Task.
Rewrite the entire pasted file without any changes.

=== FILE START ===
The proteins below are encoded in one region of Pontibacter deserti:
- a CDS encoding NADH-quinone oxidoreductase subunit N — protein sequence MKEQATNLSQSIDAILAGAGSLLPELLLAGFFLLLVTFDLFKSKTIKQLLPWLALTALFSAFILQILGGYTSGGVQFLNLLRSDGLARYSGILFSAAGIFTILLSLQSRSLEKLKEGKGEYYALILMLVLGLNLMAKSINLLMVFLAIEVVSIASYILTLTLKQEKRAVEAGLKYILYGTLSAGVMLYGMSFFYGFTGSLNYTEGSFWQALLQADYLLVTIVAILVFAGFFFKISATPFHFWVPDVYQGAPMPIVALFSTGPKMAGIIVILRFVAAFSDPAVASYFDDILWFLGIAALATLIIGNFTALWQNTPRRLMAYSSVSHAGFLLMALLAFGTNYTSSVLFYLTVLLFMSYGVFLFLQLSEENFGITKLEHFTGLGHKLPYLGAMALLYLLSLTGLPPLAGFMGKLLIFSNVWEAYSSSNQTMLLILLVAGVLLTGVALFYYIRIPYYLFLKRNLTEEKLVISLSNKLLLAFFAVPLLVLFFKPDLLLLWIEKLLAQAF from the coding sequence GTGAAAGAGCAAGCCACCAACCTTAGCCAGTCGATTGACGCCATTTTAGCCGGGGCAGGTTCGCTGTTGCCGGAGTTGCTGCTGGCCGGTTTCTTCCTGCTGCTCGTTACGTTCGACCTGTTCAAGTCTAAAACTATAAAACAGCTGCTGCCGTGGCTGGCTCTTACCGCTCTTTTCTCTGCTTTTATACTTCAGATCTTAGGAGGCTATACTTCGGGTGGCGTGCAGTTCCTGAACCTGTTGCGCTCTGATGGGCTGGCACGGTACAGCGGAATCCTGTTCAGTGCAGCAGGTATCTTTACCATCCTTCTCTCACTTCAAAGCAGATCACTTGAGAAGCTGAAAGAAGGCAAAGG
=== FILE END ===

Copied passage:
The proteins below are encoded in one region of Pontibacter deserti:
- a CDS encoding NADH-quinone oxidoreductase subunit N — protein sequence MKEQATNLSQSIDAILAGAGSLLPELLLAGFFLLLVTFDLFKSKTIKQLLPWLALTALFSAFILQILGGYTSGGVQFLNLLRSDGLARYSGILFSAAGIFTILLSLQSRSLEKLKEGKGEYYALILMLVLGLNLMAKSINLLMVFLAIEVVSIASYILTLTLKQEKRAVEAGLKYILYGTLSAGVMLYGMSFFYGFTGSLNYTEGSFWQALLQADYLLVTIVAILVFAGFFFKISATPFHFWVPDVYQGAPMPIVALFSTGPKMAGIIVILRFVAAFSDPAVASYFDDILWFLGIAALATLIIGNFTALWQNTPRRLMAYSSVSHAGFLLMALLAFGTNYTSSVLFYLTVLLFMSYGVFLFLQLSEENFGITKLEHFTGLGHKLPYLGAMALLYLLSLTGLPPLAGFMGKLLIFSNVWEAYSSSNQTMLLILLVAGVLLTGVALFYYIRIPYYLFLKRNLTEEKLVISLSNKLLLAFFAVPLLVLFFKPDLLLLWIEKLLAQAF from the coding sequence GTGAAAGAGCAAGCCACCAACCTTAGCCAGTCGATTGACGCCATTTTAGCCGGGGCAGGTTCGCTGTTGCCGGAGTTGCTGCTGGCCGGTTTCTTCCTGCTGCTCGTTACGTTCGACCTGTTCAAGTCTAAAACTATAAAACAGCTGCTGCCGTGGCTGGCTCTTACCGCTCTTTTCTCTGCTTTTATACTTCAGATCTTAGGAGGCTATACTTCGGGTGGCGTGCAGTTCCTGAACCTGTTGCGCTCTGATGGGCTGGCACGGTACAGCGGAATCCTGTTCAGTGCAGCAGGTATCTTTACCATCCTTCTCTCACTTCAAAGCAGATCACTTGAGAAGCTGAAAGAAGGCAAAGG